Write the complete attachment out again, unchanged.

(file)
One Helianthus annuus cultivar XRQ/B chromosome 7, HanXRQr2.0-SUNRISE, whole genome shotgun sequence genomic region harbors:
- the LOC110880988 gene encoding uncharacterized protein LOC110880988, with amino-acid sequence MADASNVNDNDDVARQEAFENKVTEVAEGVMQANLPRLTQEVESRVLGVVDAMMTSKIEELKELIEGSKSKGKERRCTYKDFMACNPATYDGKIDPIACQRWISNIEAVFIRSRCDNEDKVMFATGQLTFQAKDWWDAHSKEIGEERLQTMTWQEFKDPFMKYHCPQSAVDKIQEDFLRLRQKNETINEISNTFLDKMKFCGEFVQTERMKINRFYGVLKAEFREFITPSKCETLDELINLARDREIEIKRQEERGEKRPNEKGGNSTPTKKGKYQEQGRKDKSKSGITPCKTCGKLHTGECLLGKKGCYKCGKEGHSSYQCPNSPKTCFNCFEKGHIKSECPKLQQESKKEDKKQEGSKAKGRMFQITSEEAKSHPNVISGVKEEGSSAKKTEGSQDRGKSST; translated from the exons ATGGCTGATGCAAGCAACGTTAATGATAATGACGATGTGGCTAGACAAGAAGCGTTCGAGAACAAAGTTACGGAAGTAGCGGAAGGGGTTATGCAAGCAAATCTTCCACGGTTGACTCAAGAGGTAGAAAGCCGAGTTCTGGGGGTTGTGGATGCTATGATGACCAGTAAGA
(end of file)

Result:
One Helianthus annuus cultivar XRQ/B chromosome 7, HanXRQr2.0-SUNRISE, whole genome shotgun sequence genomic region harbors:
- the LOC110880988 gene encoding uncharacterized protein LOC110880988, with amino-acid sequence MADASNVNDNDDVARQEAFENKVTEVAEGVMQANLPRLTQEVESRVLGVVDAMMTSKIEELKELIEGSKSKGKERRCTYKDFMACNPATYDGKIDPIACQRWISNIEAVFIRSRCDNEDKVMFATGQLTFQAKDWWDAHSKEIGEERLQTMTWQEFKDPFMKYHCPQSAVDKIQEDFLRLRQKNETINEISNTFLDKMKFCGEFVQTERMKINRFYGVLKAEFREFITPSKCETLDELINLARDREIEIKRQEERGEKRPNEKGGNSTPTKKGKYQEQGRKDKSKSGITPCKTCGKLHTGECLLGKKGCYKCGKEGHSSYQCPNSPKTCFNCFEKGHIKSECPKLQQESKKEDKKQEGSKAKGRMFQITSEEAKSHPNVISGVKEEGSSAKKTEGSQDRGKSST; translated from the exons ATGGCTGATGCAAGCAACGTTAATGATAATGACGATGTGGCTAGACAAGAAGCGTTCGAGAACAAAGTTACGGAAGTAGCGGAAGGGGTTATGCAAGCAAATCTTCCACGGTTGACTCAAGAGGTAGAAAGCCGAGTTCTGGGGGTTGTGGATGCTATGATGACCAGTAAGA